With most Ugandans still strongly holding a myth that locally made products are below standards, a tour of the Nile Breweries Plant in Jinja portrays a different picture.
At the premises in Njeru before the Nile bridge, the media together with officials from the Uganda Revenue Authority (URA), Uganda National Bureau of Standard (UNBS), and Uganda Police Force among other stakeholders we were first taken through an induction of the safety measures before entering the factory itself.
This also included a theoretical take through the company’s quality of production and the sustainable development mechanisms that treat the environment in a friendly manner.
The practical tour kicked off as company experts took visitors through all the processes involved in producing Uganda’s most awarded ‘food beer’ – Nile Special and other sister brands such as Club Pilsner, Nile Gold, Club Twist, Eagle Lager, Eagle Dark, Castle Lite among others.
Before and during the tour, the visitors had to be disinfected using chemicals to avoid contamination of the beers already in the production process.
The guests were treated to a variety of ways n this various experiments, were done sorted and cleaned using state-of-the-art technology that selects only the damage free bottles.
Using a conveyor system, it’s almost totally impossible for any impurities to go unnoticed.
The beers undergo a production process that involves six steps.
Malting prepares barley for brewing. The barley is steeped in water, allowed to germinate and is then kiln-dried in carefully controlled conditions.
During this process starches in the barley are made accessible, and enzymes are formed which convert starch into simple sugars during the subsequent brewing process. The selection and blending of different malts – pale, crystal or roasted – contribute to the ultimate flavour, body, colour and aroma of the beer.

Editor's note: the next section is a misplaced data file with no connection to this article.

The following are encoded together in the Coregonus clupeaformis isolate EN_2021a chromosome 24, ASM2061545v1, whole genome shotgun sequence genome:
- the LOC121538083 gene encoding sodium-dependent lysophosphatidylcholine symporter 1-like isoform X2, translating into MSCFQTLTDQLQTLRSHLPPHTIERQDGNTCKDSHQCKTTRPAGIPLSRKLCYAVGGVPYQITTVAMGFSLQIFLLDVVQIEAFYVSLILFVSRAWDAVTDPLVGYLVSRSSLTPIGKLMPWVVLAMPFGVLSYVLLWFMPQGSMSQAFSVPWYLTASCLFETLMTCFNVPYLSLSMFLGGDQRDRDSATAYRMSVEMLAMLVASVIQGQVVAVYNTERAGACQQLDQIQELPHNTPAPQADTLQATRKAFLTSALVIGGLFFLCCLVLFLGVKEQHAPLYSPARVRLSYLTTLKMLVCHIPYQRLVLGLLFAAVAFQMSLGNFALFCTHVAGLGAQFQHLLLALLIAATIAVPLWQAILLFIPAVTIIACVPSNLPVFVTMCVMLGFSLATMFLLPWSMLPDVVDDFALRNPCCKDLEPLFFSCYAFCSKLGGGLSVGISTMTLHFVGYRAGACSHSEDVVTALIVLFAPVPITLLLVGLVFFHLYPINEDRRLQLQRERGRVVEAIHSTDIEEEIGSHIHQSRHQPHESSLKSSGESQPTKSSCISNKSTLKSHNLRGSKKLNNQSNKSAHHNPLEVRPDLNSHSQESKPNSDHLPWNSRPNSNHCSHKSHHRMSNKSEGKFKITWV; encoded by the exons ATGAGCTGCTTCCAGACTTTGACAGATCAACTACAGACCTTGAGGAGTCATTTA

During mashing, ground barley malt and selected maize are combined with specially conditioned water, creating a thick mixture called “the mash”.
A specified heating programme continues the conversion of starches in the mash into simple sugars. Varying the time and temperatures in the mashing programme influence the body and colour of the beer and determines the potential alcohol content. The addition of maize enhances drinkability.
The mash is transferred to the lauter tun, which acts as a giant sieve and filter, separating the rich fermentable liquid “wort” from the solid grain. As the liquid drains off the grain, it is sprayed by hot water to recover the maximum amount of fermentable sugars.
4. Wort Boiling
The wort is brought to a controlled boil to balance the ingredients precisely. Hops are added. The type and quality of hops, and the timing of their addition to the boiling wort, determine the distinctive bitterness and hop aroma of the beer. After boiling, the solids are separated and the wort is cooled.
5.Fermentation / Maturation / Filtration
Selected brewer’s yeast is added to the cooled wort, initiating the fermentation process under controlled temperatures.
During fermentation, yeast converts the sugars in the wort into alcohol and carbon dioxide. This young beer is then transferred to even colder storage vessels, where it matures. After reaching its full potential, the beer is filtered, carbonated and transferred to the bright beer tank.
Perhaps the most important determinant of beer character is the living yeast. Brewers, therefore, give great attention to the integrity and vitality of their own yeast strains.
Because beer is best when is fresh, it is packaged quickly and efficiently on the high-speed line, in kegs, bottles or cans.
Kegged beer, which is either micro-filtered or flash pasteurized, is delivered to customers for consumption as draught beer. The bottled and canned beer, which is more widely distributed is pasteurized during packaging to ensure a longer shelf life.